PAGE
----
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Factors Affecting Charcoal Rot of Soybean Seedlings. W. A. Meyer, Graduate Research Assistant, Department of Plant Pathology, University of Illinois, Urbana 61801, Senior author’s present address: Warren’s Turf Nursery, Palos Park, Illinois 60464; J. B. Sinclair(2), and M. N. Khare(3). (2)Professor, Department of Plant Pathology, University of Illinois, Urbana 61801; (3)Associate Professor, Department of Plant Pathology, J. Nehru Krishi Vishwa Vidyalaya, Jabalpur, M. P., India. Phytopathology 64:845-849. Accepted for publication 14 January 1974. DOI: 10.1094/Phyto-64-845.

During the rainy season in India, soil in field plots was infested with either mycelium or sclerotia of Macrophomina phaseolina, or mixed with soybean stubble containing M. phaseolina. The emergence of soybean seedlings was significantly reduced and the percentage of emerged infected seedlings was increased. Yields were not reduced. Symptoms on seedlings in field plots appeared first as reddish-brown lesions on the hypocotyls close to the cotyledons, then turned ashy-gray to black. Sclerotial and mycelial inoculum were almost equally effective in causing seedling disease under controlled and field conditions. Seedling disease was greatest at 30 and 35 C although some infections occurred on soybean seedlings at 20 and 25 C. Infected seedlings may serve as a latent source of inoculum for the mature-plant phase of the disease over a wide temp range. The percentage of diseased seedlings increased slightly with an increase in number of viable M. phaseolina propagules in soil.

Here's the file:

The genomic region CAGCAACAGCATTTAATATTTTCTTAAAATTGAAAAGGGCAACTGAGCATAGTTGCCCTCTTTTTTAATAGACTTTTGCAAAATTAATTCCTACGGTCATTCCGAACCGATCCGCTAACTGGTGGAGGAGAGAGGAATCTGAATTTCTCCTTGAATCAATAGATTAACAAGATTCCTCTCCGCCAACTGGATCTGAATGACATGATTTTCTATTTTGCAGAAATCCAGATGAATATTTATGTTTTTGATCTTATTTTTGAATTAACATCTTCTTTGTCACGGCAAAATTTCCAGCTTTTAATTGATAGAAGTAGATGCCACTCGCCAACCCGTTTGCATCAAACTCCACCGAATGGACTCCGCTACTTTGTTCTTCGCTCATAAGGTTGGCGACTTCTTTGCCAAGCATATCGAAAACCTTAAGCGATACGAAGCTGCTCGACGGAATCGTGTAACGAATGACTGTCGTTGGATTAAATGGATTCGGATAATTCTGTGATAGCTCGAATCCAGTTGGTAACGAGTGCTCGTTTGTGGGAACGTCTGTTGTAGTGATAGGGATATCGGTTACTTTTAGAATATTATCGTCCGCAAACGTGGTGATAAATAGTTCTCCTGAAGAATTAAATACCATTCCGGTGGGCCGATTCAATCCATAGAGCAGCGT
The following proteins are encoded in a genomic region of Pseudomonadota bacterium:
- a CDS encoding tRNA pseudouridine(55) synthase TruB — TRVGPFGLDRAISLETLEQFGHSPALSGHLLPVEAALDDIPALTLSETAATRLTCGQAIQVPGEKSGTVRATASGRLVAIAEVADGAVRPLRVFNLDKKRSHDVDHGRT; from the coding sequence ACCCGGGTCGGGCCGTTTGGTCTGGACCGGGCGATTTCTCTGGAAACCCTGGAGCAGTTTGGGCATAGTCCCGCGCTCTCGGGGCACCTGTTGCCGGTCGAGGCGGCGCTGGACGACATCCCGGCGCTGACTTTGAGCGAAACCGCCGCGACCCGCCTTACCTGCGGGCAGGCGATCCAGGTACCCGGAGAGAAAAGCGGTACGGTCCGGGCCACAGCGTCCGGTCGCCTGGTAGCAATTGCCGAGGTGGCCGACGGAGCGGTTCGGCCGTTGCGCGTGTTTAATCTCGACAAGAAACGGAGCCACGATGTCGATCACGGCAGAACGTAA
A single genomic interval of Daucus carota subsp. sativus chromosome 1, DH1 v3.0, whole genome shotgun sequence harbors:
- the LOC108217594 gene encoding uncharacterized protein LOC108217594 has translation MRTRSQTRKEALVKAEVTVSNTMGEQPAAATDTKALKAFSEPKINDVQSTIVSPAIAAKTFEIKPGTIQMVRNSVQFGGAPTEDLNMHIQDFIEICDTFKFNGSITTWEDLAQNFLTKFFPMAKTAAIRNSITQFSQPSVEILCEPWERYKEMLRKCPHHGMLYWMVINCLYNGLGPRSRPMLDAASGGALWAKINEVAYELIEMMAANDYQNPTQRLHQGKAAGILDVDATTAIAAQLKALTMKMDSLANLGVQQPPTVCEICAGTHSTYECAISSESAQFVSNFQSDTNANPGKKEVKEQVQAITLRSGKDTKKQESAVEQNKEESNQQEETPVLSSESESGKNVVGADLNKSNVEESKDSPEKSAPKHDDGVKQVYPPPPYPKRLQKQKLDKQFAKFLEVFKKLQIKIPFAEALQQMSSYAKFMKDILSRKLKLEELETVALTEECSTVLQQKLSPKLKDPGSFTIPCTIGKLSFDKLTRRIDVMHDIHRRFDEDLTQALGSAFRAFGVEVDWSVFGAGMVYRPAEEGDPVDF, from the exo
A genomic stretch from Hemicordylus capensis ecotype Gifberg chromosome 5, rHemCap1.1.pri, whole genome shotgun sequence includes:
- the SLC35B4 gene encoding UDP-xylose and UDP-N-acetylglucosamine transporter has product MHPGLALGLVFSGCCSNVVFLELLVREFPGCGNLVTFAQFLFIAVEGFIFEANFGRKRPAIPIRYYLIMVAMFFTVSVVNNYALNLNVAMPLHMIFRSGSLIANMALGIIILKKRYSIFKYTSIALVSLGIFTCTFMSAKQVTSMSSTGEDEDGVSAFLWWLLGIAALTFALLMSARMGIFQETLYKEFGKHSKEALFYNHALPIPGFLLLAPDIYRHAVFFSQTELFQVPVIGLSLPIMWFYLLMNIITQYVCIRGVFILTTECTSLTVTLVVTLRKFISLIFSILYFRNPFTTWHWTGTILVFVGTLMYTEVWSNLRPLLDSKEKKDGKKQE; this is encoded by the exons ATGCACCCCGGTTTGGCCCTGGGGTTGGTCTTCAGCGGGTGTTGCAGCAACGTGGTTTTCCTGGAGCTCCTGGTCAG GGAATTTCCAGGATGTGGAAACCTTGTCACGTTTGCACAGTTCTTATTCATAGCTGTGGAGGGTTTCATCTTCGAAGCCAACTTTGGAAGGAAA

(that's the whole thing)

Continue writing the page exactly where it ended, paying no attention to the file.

Additional keywords: damping-off, Sclerotium rolfsii.